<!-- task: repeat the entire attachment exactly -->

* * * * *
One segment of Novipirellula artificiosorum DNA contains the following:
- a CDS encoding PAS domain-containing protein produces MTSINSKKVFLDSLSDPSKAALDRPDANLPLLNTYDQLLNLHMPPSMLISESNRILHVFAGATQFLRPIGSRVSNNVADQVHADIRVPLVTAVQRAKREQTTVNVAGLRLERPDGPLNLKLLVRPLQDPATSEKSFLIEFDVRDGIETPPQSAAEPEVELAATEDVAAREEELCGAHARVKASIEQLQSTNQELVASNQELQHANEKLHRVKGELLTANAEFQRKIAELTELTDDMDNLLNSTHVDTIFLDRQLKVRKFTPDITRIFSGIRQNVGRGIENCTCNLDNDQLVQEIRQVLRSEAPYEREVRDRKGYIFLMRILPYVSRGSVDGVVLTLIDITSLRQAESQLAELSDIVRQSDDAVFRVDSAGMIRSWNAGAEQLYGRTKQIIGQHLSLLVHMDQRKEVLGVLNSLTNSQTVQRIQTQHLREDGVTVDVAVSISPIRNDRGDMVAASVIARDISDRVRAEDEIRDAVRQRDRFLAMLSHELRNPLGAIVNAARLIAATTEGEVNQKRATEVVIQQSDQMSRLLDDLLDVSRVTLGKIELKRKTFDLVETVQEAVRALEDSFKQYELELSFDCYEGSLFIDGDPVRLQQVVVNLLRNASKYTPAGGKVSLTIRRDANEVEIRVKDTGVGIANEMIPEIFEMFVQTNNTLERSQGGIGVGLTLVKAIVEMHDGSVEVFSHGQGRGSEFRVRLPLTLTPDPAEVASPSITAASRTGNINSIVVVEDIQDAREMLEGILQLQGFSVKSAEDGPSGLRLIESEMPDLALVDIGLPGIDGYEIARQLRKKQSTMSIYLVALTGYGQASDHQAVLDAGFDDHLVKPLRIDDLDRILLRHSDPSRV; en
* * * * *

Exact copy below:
One segment of Novipirellula artificiosorum DNA contains the following:
- a CDS encoding PAS domain-containing protein produces MTSINSKKVFLDSLSDPSKAALDRPDANLPLLNTYDQLLNLHMPPSMLISESNRILHVFAGATQFLRPIGSRVSNNVADQVHADIRVPLVTAVQRAKREQTTVNVAGLRLERPDGPLNLKLLVRPLQDPATSEKSFLIEFDVRDGIETPPQSAAEPEVELAATEDVAAREEELCGAHARVKASIEQLQSTNQELVASNQELQHANEKLHRVKGELLTANAEFQRKIAELTELTDDMDNLLNSTHVDTIFLDRQLKVRKFTPDITRIFSGIRQNVGRGIENCTCNLDNDQLVQEIRQVLRSEAPYEREVRDRKGYIFLMRILPYVSRGSVDGVVLTLIDITSLRQAESQLAELSDIVRQSDDAVFRVDSAGMIRSWNAGAEQLYGRTKQIIGQHLSLLVHMDQRKEVLGVLNSLTNSQTVQRIQTQHLREDGVTVDVAVSISPIRNDRGDMVAASVIARDISDRVRAEDEIRDAVRQRDRFLAMLSHELRNPLGAIVNAARLIAATTEGEVNQKRATEVVIQQSDQMSRLLDDLLDVSRVTLGKIELKRKTFDLVETVQEAVRALEDSFKQYELELSFDCYEGSLFIDGDPVRLQQVVVNLLRNASKYTPAGGKVSLTIRRDANEVEIRVKDTGVGIANEMIPEIFEMFVQTNNTLERSQGGIGVGLTLVKAIVEMHDGSVEVFSHGQGRGSEFRVRLPLTLTPDPAEVASPSITAASRTGNINSIVVVEDIQDAREMLEGILQLQGFSVKSAEDGPSGLRLIESEMPDLALVDIGLPGIDGYEIARQLRKKQSTMSIYLVALTGYGQASDHQAVLDAGFDDHLVKPLRIDDLDRILLRHSDPSRV; en